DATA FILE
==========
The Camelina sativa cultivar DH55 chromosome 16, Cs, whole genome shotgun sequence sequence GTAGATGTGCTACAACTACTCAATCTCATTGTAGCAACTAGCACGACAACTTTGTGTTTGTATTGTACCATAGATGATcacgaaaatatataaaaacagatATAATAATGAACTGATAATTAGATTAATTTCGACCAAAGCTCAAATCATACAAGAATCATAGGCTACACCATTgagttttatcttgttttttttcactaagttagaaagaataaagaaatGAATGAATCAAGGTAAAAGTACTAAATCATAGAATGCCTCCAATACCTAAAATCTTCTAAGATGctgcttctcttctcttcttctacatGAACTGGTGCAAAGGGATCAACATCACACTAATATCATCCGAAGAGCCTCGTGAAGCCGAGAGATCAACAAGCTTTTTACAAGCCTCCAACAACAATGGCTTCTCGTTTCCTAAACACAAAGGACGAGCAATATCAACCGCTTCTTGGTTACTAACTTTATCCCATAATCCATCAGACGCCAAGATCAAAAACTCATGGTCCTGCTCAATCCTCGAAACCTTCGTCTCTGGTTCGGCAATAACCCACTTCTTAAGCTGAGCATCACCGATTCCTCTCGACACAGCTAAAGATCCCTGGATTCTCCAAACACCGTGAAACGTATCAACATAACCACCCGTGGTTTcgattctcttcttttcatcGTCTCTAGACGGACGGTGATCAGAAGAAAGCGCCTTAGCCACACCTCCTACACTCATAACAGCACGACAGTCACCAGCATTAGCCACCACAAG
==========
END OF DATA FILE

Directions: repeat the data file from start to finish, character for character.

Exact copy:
The Camelina sativa cultivar DH55 chromosome 16, Cs, whole genome shotgun sequence sequence GTAGATGTGCTACAACTACTCAATCTCATTGTAGCAACTAGCACGACAACTTTGTGTTTGTATTGTACCATAGATGATcacgaaaatatataaaaacagatATAATAATGAACTGATAATTAGATTAATTTCGACCAAAGCTCAAATCATACAAGAATCATAGGCTACACCATTgagttttatcttgttttttttcactaagttagaaagaataaagaaatGAATGAATCAAGGTAAAAGTACTAAATCATAGAATGCCTCCAATACCTAAAATCTTCTAAGATGctgcttctcttctcttcttctacatGAACTGGTGCAAAGGGATCAACATCACACTAATATCATCCGAAGAGCCTCGTGAAGCCGAGAGATCAACAAGCTTTTTACAAGCCTCCAACAACAATGGCTTCTCGTTTCCTAAACACAAAGGACGAGCAATATCAACCGCTTCTTGGTTACTAACTTTATCCCATAATCCATCAGACGCCAAGATCAAAAACTCATGGTCCTGCTCAATCCTCGAAACCTTCGTCTCTGGTTCGGCAATAACCCACTTCTTAAGCTGAGCATCACCGATTCCTCTCGACACAGCTAAAGATCCCTGGATTCTCCAAACACCGTGAAACGTATCAACATAACCACCCGTGGTTTcgattctcttcttttcatcGTCTCTAGACGGACGGTGATCAGAAGAAAGCGCCTTAGCCACACCTCCTACACTCATAACAGCACGACAGTCACCAGCATTAGCCACCACAAG